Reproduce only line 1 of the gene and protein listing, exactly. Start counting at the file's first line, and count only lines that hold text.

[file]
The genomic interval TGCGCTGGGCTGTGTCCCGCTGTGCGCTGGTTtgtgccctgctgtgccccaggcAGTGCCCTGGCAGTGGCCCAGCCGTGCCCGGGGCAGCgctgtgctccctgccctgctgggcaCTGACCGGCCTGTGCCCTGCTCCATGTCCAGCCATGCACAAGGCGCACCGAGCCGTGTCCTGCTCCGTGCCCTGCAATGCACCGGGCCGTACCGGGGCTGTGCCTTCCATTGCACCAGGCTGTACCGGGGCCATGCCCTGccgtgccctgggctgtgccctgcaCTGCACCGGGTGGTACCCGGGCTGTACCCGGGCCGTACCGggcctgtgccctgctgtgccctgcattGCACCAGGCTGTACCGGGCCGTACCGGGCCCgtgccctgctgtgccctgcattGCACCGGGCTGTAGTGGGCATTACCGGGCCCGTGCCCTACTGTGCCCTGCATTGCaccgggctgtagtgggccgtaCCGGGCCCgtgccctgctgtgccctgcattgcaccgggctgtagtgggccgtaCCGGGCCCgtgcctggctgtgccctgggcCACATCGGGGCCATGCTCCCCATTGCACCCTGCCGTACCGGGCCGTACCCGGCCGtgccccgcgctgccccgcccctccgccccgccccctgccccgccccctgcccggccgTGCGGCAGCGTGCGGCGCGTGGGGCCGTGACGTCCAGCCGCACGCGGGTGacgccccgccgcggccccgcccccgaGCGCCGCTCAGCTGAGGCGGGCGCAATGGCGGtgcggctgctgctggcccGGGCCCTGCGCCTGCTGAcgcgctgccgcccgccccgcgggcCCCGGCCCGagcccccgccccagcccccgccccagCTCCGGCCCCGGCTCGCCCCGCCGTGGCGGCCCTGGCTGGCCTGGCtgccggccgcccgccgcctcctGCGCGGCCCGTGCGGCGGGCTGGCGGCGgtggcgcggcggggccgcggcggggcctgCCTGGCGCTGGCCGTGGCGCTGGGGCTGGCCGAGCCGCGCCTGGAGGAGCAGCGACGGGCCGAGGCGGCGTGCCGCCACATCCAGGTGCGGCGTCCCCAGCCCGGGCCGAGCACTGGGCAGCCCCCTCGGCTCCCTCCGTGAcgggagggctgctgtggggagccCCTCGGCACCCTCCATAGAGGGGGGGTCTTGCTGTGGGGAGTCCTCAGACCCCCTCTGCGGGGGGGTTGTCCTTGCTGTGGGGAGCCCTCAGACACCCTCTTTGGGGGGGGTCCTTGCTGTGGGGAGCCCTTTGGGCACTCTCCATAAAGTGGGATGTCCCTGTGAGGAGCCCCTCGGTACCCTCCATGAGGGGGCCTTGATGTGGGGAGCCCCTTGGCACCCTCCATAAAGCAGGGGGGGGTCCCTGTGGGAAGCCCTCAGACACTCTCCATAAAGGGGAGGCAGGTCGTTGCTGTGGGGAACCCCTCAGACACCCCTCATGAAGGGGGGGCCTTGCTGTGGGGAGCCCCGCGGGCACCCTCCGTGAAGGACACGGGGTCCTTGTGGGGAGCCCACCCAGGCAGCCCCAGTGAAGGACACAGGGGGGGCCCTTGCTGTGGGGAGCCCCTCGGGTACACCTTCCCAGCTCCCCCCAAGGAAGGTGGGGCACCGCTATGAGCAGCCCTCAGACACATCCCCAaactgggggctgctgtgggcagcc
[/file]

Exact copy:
The genomic interval TGCGCTGGGCTGTGTCCCGCTGTGCGCTGGTTtgtgccctgctgtgccccaggcAGTGCCCTGGCAGTGGCCCAGCCGTGCCCGGGGCAGCgctgtgctccctgccctgctgggcaCTGACCGGCCTGTGCCCTGCTCCATGTCCAGCCATGCACAAGGCGCACCGAGCCGTGTCCTGCTCCGTGCCCTGCAATGCACCGGGCCGTACCGGGGCTGTGCCTTCCATTGCACCAGGCTGTACCGGGGCCATGCCCTGccgtgccctgggctgtgccctgcaCTGCACCGGGTGGTACCCGGGCTGTACCCGGGCCGTACCGggcctgtgccctgctgtgccctgcattGCACCAGGCTGTACCGGGCCGTACCGGGCCCgtgccctgctgtgccctgcattGCACCGGGCTGTAGTGGGCATTACCGGGCCCGTGCCCTACTGTGCCCTGCATTGCaccgggctgtagtgggccgtaCCGGGCCCgtgccctgctgtgccctgcattgcaccgggctgtagtgggccgtaCCGGGCCCgtgcctggctgtgccctgggcCACATCGGGGCCATGCTCCCCATTGCACCCTGCCGTACCGGGCCGTACCCGGCCGtgccccgcgctgccccgcccctccgccccgccccctgccccgccccctgcccggccgTGCGGCAGCGTGCGGCGCGTGGGGCCGTGACGTCCAGCCGCACGCGGGTGacgccccgccgcggccccgcccccgaGCGCCGCTCAGCTGAGGCGGGCGCAATGGCGGtgcggctgctgctggcccGGGCCCTGCGCCTGCTGAcgcgctgccgcccgccccgcgggcCCCGGCCCGagcccccgccccagcccccgccccagCTCCGGCCCCGGCTCGCCCCGCCGTGGCGGCCCTGGCTGGCCTGGCtgccggccgcccgccgcctcctGCGCGGCCCGTGCGGCGGGCTGGCGGCGgtggcgcggcggggccgcggcggggcctgCCTGGCGCTGGCCGTGGCGCTGGGGCTGGCCGAGCCGCGCCTGGAGGAGCAGCGACGGGCCGAGGCGGCGTGCCGCCACATCCAGGTGCGGCGTCCCCAGCCCGGGCCGAGCACTGGGCAGCCCCCTCGGCTCCCTCCGTGAcgggagggctgctgtggggagccCCTCGGCACCCTCCATAGAGGGGGGGTCTTGCTGTGGGGAGTCCTCAGACCCCCTCTGCGGGGGGGTTGTCCTTGCTGTGGGGAGCCCTCAGACACCCTCTTTGGGGGGGGTCCTTGCTGTGGGGAGCCCTTTGGGCACTCTCCATAAAGTGGGATGTCCCTGTGAGGAGCCCCTCGGTACCCTCCATGAGGGGGCCTTGATGTGGGGAGCCCCTTGGCACCCTCCATAAAGCAGGGGGGGGTCCCTGTGGGAAGCCCTCAGACACTCTCCATAAAGGGGAGGCAGGTCGTTGCTGTGGGGAACCCCTCAGACACCCCTCATGAAGGGGGGGCCTTGCTGTGGGGAGCCCCGCGGGCACCCTCCGTGAAGGACACGGGGTCCTTGTGGGGAGCCCACCCAGGCAGCCCCAGTGAAGGACACAGGGGGGGCCCTTGCTGTGGGGAGCCCCTCGGGTACACCTTCCCAGCTCCCCCCAAGGAAGGTGGGGCACCGCTATGAGCAGCCCTCAGACACATCCCCAaactgggggctgctgtgggcagcc